West Midlands Fire and Rescue Service reaching out to the most vulnerable

West Midlands has made working with the most vulnerable people a key priority. The service’s 1,322 fire officers have been given public health training to support the people they come into contact with.

They also do specific work with young people to get them back into employment and with homeless people.

The West Midlands Fire and Rescue Service (WMFS) plays a key part in the region’s health improvement programme – and in doing so has started developing its own initiatives to reach out to some of the most vulnerable communities.

Using the Making Every Contact Count approach, the service’s 1,322 fire officers have been trained in how to deliver basic health messages – and put this to use during home safety checks.

Officers look at key things within people’s homes that relate to fire prevention, but they are also concerned with wider health and wellbeing issues, including social isolation, mobility, domestic abuse, poverty, mental health and the quality of housing.

Where appropriate they initiate conversations with people and can signpost them on to the relevant services.

This work frequently brings officers into contact with people living in poor conditions in deprived communities, including those suffering from poor mental and physical health, and has led to it paying particular attention to the most vulnerable groups.

More than 100 officers have been trained as vulnerable persons officers (VPOs) to work alongside agencies such as Age UK, local housing associations, local councils and Dementia UK.

Beyond fighting fires – the role of the fire service in improving the public’s health 11 Pete Wilson, the Head of Community Safety at WMFS, says the fire service has contact with everyone. “Other health services tend to specialise in one area – adult services, child services, etc. Whereas we focus on all areas in a community that are vulnerable to fire,” he says. “It’s not just for some charitable motive that we do this. We’d rather get there before the fire starts and prevent emergencies.”

Mr Wilson says the WMFS has focused on safety measures aimed at improving public health and in November last year published a report called “Improving Lives to Save Lives” to promote these initiatives.

The service is one of the country’s largest metropolitan Fire and Rescue Services, serving a population of 2.7 million people in seven local government authorities, and covers areas of high deprivation.

Among the most vulnerable to fire risk are the long-term unemployed and the homeless. The WMFS runs youth programmes that focus on increasing motivation, self-confidence and team work. The service also offers work experience, and runs courses at schools offering alternative curriculum provision and for Special Educational Needs groups. “It’s a long-term investment” Mr Wilson says. “If we reduce unemployment, we reduce the risk of fire. And that’s why we work with young people to help get them into employment and training.”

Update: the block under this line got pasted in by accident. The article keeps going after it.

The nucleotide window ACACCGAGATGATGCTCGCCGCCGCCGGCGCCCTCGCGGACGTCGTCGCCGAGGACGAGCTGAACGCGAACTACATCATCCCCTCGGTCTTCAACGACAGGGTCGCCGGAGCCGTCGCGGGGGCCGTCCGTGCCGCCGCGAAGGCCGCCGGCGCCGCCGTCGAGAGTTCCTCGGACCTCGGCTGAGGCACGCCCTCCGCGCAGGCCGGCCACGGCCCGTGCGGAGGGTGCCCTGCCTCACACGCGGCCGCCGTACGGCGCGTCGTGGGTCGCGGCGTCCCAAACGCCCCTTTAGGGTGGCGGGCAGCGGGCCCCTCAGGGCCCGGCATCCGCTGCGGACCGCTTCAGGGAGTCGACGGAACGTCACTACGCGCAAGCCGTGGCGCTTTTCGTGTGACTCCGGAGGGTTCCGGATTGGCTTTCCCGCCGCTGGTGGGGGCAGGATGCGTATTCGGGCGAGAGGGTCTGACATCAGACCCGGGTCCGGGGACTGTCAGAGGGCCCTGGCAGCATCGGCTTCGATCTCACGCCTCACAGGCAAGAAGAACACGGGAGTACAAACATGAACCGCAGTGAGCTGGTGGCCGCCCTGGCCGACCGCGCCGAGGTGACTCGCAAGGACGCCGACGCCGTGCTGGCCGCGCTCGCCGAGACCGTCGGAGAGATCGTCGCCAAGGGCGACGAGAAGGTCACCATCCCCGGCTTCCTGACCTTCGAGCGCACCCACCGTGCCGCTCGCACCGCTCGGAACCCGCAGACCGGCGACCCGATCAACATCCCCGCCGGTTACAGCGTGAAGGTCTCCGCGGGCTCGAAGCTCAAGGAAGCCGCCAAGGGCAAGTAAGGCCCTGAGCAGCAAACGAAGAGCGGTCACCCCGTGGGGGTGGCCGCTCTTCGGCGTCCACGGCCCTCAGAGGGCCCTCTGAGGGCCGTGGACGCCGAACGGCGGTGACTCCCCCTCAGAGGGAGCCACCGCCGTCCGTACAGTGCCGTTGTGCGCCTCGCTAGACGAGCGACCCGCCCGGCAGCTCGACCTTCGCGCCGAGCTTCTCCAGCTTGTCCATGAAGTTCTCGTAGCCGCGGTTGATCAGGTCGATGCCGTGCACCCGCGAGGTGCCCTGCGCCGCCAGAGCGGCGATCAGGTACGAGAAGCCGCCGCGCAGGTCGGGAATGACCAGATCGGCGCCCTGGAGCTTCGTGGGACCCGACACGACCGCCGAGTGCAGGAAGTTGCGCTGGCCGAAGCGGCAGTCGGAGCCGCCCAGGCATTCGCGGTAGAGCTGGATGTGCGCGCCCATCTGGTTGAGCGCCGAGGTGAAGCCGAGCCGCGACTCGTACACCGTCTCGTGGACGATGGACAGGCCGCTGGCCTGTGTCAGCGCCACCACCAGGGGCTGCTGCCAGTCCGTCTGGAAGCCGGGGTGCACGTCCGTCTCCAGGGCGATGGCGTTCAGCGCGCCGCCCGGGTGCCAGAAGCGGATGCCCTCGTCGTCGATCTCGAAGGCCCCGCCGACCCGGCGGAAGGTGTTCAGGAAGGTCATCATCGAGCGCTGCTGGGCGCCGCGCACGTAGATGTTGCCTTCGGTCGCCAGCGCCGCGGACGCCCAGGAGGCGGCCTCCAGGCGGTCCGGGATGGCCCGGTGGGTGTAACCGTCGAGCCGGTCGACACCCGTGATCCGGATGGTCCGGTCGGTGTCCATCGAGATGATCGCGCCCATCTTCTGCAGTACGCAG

Work with the homeless is more specialised, led by firefighter Ian Sturmey, a VPO who links in with Birmingham’s homeless agencies, including Sifa (Supporting Independence from Alcohol).

Mr Sturmey says his work with the homeless began five years ago when there was a fire in a derelict building that resulted in the deaths of two people. Birmingham Sifa contacted the Fire and Rescue Service to find out what was being done and what could be done to help the homeless. The answer five years ago was very little.

But since then Mr Sturmey has spent a lot of time getting to know the homeless and building up their trust. He goes into Sifa’s drop in centre, mostly when he’s off duty, but also goes into squats and disused buildings that may be sheltering people. “I’ve spent time just talking to people, being genuinely interested in them. When I go into a squat, most people don’t see you as a threat when you’re with the Fire and Rescue Service, but it works better if you have their trust.”

The misuse of candles and smoking are the two greatest fire risks among the homeless. “Most won’t use or don’t have candle holders, and if they have money they’re not going to spend it on that.” “My mum gave me a load of candleholders, so I carry them and hand them out. And with the smoking, I encourage them to make sure they extinguish cigarettes properly and to use an appropriate ashtray.”

Mr Sturmey also fits smoke alarms where appropriate and when possible. “At least if they have a fire, they get an early warning. Then a chance to escape.” There have been no fire-related deaths among the homeless since he began his work.

The other side of Mr Sturmey’s work is knowing where homeless people are sheltering, so that in case of a fire the Service knows if people are likely to be in the building. “Fires in derelict buildings will be dealt with in a different way if we think someone is inside them, so it’s important that we know,” Mr Sturmey says.

The work of WMFS has even attracted the attention of world-renowned public health expert Professor Sir Michael Marmot. He has praised WMFS for recognising the link between people’s risk of fire, and the social determinants of health. He says he is “delighted” with the work they have done. “They have used their trusted brand to work across the whole community.”

Contact: [email protected]